It can start by looking at what local Vision Zero efforts can bring to this national effort; a stepped-up urgency and a stronger incentive for action. The core principles of Vision Zero strengthen the data-driven focus on traffic safety and both coalesce and hold accountable a broader, more diverse group of stakeholders. It also brings an essential commitment to a Safe Systems approach. This includes, most importantly, emphasizing the systems in place that affect safety on the roadways over simply trying to influence individual behavior.

This means focusing more on the built environment and the policies that are the the strongest influencers of human decisions. Certainly, education efforts to influence behaviors that result in unsafe conditions will remain important. But increasingly, communities are recognizing that we have far more potential to advance traffic safety by focusing on the design of our streets and neighborhoods.

This is particularly the case when it comes to speed management. Policymakers and transportation system designers have great influence in managing speed, and we know that speed is the most critical factor in determining the severity of crashes and resulting injuries. Recognizing that, we are seeing more and more city leaders step up to encourage safe speeds through legislation, physical changes in roadway design to encourage safe speeds, and employing proven technologies such as safety cameras to discourage unsafe behavior.

For the most part, we know what needs to be done to get to zero traffic deaths. The tools exist today to prioritize safety over speed, but communities need the ability, the political backing, the resources, and sometimes the flexibility, particularly from state and federal government, to employ these tools.

This needs to be a central part of our conversation in the coming months on this Road to Zero. There are certainly going to be some sensitive topics on the table in our work. If we are serious about this, we have to make sure that it is, indeed, all on the table and that we are open to new approaches, especially as we’ve seen proven tools save lives elsewhere.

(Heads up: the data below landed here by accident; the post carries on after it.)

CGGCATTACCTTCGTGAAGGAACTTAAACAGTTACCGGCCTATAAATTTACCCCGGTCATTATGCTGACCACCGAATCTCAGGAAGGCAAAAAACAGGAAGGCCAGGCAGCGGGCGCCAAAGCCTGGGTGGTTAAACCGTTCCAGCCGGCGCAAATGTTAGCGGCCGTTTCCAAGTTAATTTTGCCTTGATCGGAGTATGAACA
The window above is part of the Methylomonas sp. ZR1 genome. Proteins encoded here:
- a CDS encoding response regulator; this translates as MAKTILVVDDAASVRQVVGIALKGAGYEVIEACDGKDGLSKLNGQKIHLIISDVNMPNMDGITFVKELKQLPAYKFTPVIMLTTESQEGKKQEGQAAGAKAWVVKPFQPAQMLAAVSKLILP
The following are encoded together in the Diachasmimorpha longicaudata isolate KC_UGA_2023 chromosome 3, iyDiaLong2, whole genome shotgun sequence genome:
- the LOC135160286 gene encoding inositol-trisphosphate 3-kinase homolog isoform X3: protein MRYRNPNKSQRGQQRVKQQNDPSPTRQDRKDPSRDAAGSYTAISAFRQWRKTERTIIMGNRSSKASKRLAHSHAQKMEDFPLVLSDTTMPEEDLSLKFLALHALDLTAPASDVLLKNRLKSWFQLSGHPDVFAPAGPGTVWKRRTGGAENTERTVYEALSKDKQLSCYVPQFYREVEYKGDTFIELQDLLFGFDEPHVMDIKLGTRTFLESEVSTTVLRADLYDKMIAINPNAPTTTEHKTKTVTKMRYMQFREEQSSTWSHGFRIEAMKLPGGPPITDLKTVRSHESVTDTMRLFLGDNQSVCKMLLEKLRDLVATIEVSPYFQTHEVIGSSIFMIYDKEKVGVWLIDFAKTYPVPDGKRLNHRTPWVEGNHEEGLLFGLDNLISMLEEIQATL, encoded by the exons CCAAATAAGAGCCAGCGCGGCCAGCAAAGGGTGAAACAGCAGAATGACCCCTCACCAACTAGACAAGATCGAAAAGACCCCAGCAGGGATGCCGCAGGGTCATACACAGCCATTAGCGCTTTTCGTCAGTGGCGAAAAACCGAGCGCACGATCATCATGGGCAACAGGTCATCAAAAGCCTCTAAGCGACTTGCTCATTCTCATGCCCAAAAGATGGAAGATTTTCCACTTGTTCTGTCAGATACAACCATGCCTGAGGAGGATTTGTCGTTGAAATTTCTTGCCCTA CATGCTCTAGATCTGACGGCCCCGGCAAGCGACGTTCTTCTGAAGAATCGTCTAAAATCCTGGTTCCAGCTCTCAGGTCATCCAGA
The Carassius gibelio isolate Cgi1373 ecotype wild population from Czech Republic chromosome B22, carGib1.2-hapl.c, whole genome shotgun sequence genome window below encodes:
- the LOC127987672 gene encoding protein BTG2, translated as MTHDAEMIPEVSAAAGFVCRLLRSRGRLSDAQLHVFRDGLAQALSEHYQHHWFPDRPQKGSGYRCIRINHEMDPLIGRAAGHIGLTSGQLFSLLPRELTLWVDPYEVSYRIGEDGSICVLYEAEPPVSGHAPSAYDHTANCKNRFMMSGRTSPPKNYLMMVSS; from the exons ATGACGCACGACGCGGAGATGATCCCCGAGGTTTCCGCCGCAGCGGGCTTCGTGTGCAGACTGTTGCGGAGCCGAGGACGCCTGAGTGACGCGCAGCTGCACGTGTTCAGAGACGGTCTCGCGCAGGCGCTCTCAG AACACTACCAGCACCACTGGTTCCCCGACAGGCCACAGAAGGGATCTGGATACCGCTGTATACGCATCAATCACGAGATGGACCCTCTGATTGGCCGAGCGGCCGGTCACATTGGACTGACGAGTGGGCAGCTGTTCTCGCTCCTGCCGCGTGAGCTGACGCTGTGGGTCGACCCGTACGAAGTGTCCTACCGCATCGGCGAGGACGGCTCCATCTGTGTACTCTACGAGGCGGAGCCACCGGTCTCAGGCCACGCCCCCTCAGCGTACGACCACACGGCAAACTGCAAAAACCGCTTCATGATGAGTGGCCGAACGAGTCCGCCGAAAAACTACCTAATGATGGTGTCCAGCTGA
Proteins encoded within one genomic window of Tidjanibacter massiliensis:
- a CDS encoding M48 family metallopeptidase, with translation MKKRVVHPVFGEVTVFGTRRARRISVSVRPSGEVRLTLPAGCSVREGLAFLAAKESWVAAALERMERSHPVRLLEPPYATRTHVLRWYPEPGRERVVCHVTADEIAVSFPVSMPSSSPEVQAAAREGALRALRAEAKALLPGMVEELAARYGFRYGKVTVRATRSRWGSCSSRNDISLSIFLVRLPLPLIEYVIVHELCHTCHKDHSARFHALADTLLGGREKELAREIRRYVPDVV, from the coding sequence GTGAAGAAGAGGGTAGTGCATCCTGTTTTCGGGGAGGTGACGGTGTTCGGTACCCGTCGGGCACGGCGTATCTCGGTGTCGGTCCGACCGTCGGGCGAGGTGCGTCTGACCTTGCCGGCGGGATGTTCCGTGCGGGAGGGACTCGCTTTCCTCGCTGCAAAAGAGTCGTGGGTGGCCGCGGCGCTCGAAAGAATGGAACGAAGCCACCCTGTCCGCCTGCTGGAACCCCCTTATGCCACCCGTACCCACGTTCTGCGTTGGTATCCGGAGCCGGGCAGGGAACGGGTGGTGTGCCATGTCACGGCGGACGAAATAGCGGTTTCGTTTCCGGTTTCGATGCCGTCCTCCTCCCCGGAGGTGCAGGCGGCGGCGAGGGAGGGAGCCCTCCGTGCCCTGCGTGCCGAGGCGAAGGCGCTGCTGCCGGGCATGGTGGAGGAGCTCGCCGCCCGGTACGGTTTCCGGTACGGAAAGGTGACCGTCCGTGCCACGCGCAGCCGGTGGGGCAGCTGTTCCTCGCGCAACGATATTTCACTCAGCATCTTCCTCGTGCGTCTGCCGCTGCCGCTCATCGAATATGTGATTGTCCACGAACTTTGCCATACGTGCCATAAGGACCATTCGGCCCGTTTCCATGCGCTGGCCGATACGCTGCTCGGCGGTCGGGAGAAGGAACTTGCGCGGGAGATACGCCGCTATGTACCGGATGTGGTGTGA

We need to have honest and sometimes self-critical conversations about what’s working and what’s not in current efforts toward traffic safety, and we need to be open to trying what we haven’t tried yet. I hope the Road to Zero can elevate these discussions. And I hope we can find ways to incentivize meaningful collaboration to reach our shared goal of safety for all, especially those who suffer disproportionately from traffic violence – seniors, children, people of color, low-income communities, people walking, people bicycling and people with disabilities. These are the people who will benefit the most when we are successful.

The Road to Zero is an opportunity for monumental change. It will take a focus and commitment on action, being open to change and focusing on the strategies that will bring the greatest benefits. It won’t be easy. But it can be life-saving.

We commit to share regular updates on this effort and do all we can to ensure it sets the bar high. Learn more about the Road to Zero here. And learn more about local efforts and recommendations on the Vision Zero Network’s Resource Library.

Related News

Thinking & Acting Differently for Vision Zero: Applying the Health Impact Pyramid to Roadway Safety
Imagine if we depended on each person in the country to figure out their own plan to get clean water to their individual household, rather than investing in a shared filtration and sanitation system to provide safe, clean drinking water to the entire community. Fortunately, wise people have figured this out, and we all benefit. […]
What We’re Getting Wrong about Vision Zero & Lessons for 2024
“Why is Vision Zero failing in the U.S.?” It’s the most frequent – and frustrating – question I heard last year. And I get it. Looking at the disturbing data of the past few years, (see below), triggers alarm and dismay. Thinking of the human toll and devastation reflected in these numbers demands answers. In […]
In case you missed it, the Federal Highway Administration (FHWA) released the 11th edition of the Manual on Uniform Traffic Control Devices for Streets and Highways, known as the MUTCD. The manual, last updated in 2009, is the national standard for traffic signs and the most influential transportation publication in the United States. Wonky-sounding? Yes, […]
Scroll to Top